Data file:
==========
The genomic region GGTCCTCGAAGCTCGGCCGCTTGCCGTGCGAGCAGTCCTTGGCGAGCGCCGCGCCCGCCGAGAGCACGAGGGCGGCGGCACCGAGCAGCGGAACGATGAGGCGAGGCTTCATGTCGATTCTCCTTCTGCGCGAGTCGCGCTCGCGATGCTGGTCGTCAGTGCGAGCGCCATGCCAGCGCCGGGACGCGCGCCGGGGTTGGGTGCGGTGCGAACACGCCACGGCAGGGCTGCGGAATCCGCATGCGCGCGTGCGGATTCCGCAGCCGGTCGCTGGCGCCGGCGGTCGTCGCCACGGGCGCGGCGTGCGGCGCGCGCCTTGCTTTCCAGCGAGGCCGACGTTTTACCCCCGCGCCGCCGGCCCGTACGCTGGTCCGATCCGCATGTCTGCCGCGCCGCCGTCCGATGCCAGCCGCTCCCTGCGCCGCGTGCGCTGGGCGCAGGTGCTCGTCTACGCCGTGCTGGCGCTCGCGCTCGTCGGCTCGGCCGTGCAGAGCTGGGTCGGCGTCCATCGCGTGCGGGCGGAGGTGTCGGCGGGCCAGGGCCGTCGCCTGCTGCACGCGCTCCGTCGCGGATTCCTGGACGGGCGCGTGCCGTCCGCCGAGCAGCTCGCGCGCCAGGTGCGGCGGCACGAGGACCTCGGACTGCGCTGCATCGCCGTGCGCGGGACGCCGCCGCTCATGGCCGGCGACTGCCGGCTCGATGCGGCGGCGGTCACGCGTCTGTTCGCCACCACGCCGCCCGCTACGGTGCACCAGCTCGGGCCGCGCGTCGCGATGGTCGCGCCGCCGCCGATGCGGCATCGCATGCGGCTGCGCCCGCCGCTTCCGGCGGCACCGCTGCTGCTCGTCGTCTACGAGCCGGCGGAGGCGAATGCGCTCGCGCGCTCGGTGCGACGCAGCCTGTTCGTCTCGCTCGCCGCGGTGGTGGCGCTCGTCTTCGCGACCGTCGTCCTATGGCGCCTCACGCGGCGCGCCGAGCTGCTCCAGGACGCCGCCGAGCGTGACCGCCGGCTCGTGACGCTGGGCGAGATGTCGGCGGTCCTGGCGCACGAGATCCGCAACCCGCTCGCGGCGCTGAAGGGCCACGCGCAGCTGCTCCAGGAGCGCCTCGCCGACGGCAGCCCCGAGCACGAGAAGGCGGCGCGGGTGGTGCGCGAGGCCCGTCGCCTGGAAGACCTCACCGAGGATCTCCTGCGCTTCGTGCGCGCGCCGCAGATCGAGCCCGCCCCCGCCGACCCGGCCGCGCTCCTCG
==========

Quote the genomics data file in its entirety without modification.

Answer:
The genomic region GGTCCTCGAAGCTCGGCCGCTTGCCGTGCGAGCAGTCCTTGGCGAGCGCCGCGCCCGCCGAGAGCACGAGGGCGGCGGCACCGAGCAGCGGAACGATGAGGCGAGGCTTCATGTCGATTCTCCTTCTGCGCGAGTCGCGCTCGCGATGCTGGTCGTCAGTGCGAGCGCCATGCCAGCGCCGGGACGCGCGCCGGGGTTGGGTGCGGTGCGAACACGCCACGGCAGGGCTGCGGAATCCGCATGCGCGCGTGCGGATTCCGCAGCCGGTCGCTGGCGCCGGCGGTCGTCGCCACGGGCGCGGCGTGCGGCGCGCGCCTTGCTTTCCAGCGAGGCCGACGTTTTACCCCCGCGCCGCCGGCCCGTACGCTGGTCCGATCCGCATGTCTGCCGCGCCGCCGTCCGATGCCAGCCGCTCCCTGCGCCGCGTGCGCTGGGCGCAGGTGCTCGTCTACGCCGTGCTGGCGCTCGCGCTCGTCGGCTCGGCCGTGCAGAGCTGGGTCGGCGTCCATCGCGTGCGGGCGGAGGTGTCGGCGGGCCAGGGCCGTCGCCTGCTGCACGCGCTCCGTCGCGGATTCCTGGACGGGCGCGTGCCGTCCGCCGAGCAGCTCGCGCGCCAGGTGCGGCGGCACGAGGACCTCGGACTGCGCTGCATCGCCGTGCGCGGGACGCCGCCGCTCATGGCCGGCGACTGCCGGCTCGATGCGGCGGCGGTCACGCGTCTGTTCGCCACCACGCCGCCCGCTACGGTGCACCAGCTCGGGCCGCGCGTCGCGATGGTCGCGCCGCCGCCGATGCGGCATCGCATGCGGCTGCGCCCGCCGCTTCCGGCGGCACCGCTGCTGCTCGTCGTCTACGAGCCGGCGGAGGCGAATGCGCTCGCGCGCTCGGTGCGACGCAGCCTGTTCGTCTCGCTCGCCGCGGTGGTGGCGCTCGTCTTCGCGACCGTCGTCCTATGGCGCCTCACGCGGCGCGCCGAGCTGCTCCAGGACGCCGCCGAGCGTGACCGCCGGCTCGTGACGCTGGGCGAGATGTCGGCGGTCCTGGCGCACGAGATCCGCAACCCGCTCGCGGCGCTGAAGGGCCACGCGCAGCTGCTCCAGGAGCGCCTCGCCGACGGCAGCCCCGAGCACGAGAAGGCGGCGCGGGTGGTGCGCGAGGCCCGTCGCCTGGAAGACCTCACCGAGGATCTCCTGCGCTTCGTGCGCGCGCCGCAGATCGAGCCCGCCCCCGCCGACCCGGCCGCGCTCCTCG